Transition to Online, Part II (Implementing Google Apps)

Posted: January 8th, 2010   |   Category: Blog | Labs | Strategy | Tools

Google Apps has a number of tools available to users that pay for the premium service (something I recommend for all small businesses) including the following:

  • Email (Gmail)
  • Calendar
  • Chat
  • Contacts (which is in Beta mode)
  • Docs (Google’s version of Open Office)
  • Site management
  • Mobile integration
  • Groups and
  • Postini

For $25 per year, you have access to all of the above, your file space is a decent (but not whopping) 25 Gigabytes (GB) and the tools are platform agnostic (which means I can access them anywhere and use them on any platform including Linux or Ubuntu).

All of my mail is forwarded to Gmail now and I can effectively control the volume of activity.

Google Apps – Gmail

There are several things you need to do:

  1. Add all of your email accounts and have them organized here.
  2. Update all of your mindset about ‘folders’.

I’ve been working with the Gmail product for a few weeks now and I’ve finally come to a point where I don’t even open Outlook.

Probably the coolest transition is the adoption of ‘labels’ (basically tags) for all of your email.  Instead of having a bizarre array of folders, I can tag my email with specific descrtiptions and then archive them instantly.

This saves you from having to go through the painful process of deciding about the following levels of organization:

  • Main >> Clients >> Billing >> Client A >> Campaign A >> Contracts
  • Main >> Contracts >> Client A >> Campaign A

You just label each email with the specific characteristics (eg. ‘Billing’ and ‘Contracts’), archive it and it’ll be easy to find next time around.

The only problem is that I’m up to about 100 tags, which opens up another issue with organizing these type of things:  overkill.

Now that I’m aware of this problem, I’m trying to be as rational and limited with my tagging as possible, but I can’t imagine ever going back to a system of folders.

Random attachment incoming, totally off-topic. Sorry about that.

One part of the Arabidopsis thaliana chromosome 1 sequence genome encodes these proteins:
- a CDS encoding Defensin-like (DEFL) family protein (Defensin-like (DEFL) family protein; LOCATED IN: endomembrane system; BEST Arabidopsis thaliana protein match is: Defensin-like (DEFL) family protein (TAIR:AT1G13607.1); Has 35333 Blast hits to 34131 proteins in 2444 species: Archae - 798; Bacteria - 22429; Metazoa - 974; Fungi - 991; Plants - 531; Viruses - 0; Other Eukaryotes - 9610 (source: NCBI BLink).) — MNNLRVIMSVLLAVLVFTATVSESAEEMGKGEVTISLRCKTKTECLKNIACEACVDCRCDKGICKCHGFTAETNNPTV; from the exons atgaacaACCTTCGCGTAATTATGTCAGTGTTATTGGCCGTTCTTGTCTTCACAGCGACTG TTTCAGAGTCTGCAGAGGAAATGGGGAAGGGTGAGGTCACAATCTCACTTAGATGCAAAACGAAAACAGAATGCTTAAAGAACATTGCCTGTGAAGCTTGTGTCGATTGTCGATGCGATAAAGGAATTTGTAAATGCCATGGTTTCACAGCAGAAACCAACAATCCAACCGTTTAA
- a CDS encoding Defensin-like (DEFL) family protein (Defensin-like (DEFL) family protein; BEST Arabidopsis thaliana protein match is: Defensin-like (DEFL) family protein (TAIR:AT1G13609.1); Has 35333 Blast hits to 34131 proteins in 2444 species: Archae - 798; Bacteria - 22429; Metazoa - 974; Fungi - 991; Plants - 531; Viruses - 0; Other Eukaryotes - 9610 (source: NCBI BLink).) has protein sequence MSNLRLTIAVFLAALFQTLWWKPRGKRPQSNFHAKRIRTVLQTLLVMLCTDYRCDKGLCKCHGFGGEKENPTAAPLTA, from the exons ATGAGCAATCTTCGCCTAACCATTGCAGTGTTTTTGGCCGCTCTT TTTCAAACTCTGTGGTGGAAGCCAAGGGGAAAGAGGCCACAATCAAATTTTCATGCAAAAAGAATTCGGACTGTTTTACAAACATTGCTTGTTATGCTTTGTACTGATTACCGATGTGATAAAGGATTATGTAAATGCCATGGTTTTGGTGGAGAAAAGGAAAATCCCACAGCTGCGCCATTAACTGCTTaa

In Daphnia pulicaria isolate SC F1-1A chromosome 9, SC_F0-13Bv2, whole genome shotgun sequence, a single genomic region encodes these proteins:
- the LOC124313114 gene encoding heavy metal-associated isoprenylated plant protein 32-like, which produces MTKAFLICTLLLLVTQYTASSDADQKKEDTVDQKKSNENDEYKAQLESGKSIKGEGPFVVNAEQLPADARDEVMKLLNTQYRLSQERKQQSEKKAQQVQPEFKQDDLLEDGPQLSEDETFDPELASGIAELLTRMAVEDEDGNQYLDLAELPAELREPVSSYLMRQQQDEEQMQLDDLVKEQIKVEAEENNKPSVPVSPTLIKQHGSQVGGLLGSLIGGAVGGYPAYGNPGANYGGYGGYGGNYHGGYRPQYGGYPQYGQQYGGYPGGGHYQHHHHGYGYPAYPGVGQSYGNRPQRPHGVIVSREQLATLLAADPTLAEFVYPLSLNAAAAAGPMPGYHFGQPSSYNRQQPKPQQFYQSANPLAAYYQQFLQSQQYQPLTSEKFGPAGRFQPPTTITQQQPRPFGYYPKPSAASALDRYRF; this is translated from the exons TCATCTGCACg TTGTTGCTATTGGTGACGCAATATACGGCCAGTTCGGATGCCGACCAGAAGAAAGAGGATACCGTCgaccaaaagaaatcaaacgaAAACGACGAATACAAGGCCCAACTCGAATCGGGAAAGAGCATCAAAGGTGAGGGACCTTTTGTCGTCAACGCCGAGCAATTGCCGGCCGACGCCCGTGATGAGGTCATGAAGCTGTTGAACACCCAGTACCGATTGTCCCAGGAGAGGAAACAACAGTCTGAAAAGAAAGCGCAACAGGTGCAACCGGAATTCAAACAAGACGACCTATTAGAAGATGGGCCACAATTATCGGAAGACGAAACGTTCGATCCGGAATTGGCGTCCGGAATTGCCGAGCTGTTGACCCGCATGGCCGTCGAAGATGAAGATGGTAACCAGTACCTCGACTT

To top it all off, you’ve got Google’s powerful engine searching all of your files and if you enter the word ‘John’ with the search, you’ll immediately find any conversation / email related to anyone (or anything, I suppose) named John.

Here’s some more rationale from Google about using labels instead of folders:

Labels Folders
A conversation can have more than one label You can only put a message in one folder
A conversation can be in several locations (Inbox, All Mail, Sent Mail, etc.) at once, making it easier to find later You have to remember where you filed a message to retrieve it
You can search conversations by label You can’t always do folder-specific searches

The Migration From Outlook

It wasn’t easy to get me going (read my first post on this transition), but once I gained momentum, I couldn’t wait to abort Outlook completely.

The critical change was with my contacts.  I’ll describe this in my next post.

P.S.  For the record, I own a whopping 20 shares of Google.  While I appreciate that this might influence me to write about these activities / events glowingly, I do my best to maintain a level of objectivity and tear a strip out of the Big G whenever I can.

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